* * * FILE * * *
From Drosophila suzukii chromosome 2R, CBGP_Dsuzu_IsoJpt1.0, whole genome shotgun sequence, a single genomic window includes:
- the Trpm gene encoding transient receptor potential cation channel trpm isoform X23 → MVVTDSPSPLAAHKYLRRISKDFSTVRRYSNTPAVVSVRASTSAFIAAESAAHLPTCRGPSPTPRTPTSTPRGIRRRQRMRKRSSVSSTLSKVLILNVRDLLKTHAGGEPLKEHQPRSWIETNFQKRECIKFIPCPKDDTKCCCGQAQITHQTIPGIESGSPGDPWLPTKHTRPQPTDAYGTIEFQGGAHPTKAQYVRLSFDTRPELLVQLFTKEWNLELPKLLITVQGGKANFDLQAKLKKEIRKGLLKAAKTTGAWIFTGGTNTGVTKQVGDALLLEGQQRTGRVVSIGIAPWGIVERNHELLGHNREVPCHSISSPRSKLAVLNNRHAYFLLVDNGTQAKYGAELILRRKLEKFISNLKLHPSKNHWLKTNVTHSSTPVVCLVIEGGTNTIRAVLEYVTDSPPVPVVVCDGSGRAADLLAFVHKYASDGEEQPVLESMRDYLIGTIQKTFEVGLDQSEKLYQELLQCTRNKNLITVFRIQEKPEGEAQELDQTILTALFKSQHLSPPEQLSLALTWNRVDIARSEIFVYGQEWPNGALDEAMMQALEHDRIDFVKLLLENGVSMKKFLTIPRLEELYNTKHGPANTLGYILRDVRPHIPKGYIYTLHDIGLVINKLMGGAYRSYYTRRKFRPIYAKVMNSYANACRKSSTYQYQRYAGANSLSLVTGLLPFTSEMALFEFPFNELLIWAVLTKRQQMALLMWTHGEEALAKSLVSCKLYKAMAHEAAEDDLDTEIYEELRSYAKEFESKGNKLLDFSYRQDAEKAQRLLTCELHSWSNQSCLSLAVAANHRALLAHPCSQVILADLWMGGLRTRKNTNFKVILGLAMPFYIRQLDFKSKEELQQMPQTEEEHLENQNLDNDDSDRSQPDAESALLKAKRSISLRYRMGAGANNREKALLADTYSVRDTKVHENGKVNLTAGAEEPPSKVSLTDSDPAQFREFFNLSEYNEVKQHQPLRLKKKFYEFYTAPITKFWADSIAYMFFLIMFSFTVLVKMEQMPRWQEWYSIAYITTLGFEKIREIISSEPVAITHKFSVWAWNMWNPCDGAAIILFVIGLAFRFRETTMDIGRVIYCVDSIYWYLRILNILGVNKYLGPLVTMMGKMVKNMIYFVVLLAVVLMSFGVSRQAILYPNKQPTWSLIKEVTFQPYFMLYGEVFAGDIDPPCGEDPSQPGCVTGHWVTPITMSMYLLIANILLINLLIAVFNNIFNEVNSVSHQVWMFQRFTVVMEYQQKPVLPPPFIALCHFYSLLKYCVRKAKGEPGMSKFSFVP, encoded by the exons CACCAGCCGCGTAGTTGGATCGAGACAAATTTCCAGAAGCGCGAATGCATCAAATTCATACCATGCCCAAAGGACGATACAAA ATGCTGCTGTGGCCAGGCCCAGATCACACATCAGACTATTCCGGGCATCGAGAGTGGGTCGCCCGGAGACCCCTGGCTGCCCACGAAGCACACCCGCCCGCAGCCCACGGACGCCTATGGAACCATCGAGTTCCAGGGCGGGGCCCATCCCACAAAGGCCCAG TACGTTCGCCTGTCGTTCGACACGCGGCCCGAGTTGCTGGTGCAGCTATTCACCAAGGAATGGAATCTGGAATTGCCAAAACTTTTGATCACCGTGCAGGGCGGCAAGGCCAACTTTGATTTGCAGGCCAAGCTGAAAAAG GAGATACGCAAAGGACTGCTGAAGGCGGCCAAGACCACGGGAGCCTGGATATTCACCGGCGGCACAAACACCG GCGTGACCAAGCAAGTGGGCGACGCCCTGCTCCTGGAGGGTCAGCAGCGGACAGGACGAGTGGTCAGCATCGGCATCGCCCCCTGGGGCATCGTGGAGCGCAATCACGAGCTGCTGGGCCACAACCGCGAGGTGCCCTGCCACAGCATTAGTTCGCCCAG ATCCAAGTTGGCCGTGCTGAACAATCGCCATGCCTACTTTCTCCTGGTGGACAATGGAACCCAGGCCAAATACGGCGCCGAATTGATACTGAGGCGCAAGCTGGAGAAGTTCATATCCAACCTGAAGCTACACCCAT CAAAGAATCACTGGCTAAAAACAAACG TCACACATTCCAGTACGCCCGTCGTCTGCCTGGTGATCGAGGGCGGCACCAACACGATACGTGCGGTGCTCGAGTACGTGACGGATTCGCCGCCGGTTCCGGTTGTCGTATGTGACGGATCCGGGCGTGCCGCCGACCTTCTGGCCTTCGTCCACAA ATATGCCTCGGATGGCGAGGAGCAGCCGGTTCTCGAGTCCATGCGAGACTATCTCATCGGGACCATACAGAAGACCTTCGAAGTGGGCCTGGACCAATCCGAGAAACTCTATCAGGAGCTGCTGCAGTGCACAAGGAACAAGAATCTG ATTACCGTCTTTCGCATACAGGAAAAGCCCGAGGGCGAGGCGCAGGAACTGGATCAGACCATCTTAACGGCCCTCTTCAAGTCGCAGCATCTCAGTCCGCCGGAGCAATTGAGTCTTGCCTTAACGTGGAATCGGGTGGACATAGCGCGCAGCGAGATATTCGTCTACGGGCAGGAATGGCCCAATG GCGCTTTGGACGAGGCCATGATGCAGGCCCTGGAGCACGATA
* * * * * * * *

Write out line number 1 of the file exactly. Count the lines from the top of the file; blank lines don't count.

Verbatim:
From Drosophila suzukii chromosome 2R, CBGP_Dsuzu_IsoJpt1.0, whole genome shotgun sequence, a single genomic window includes: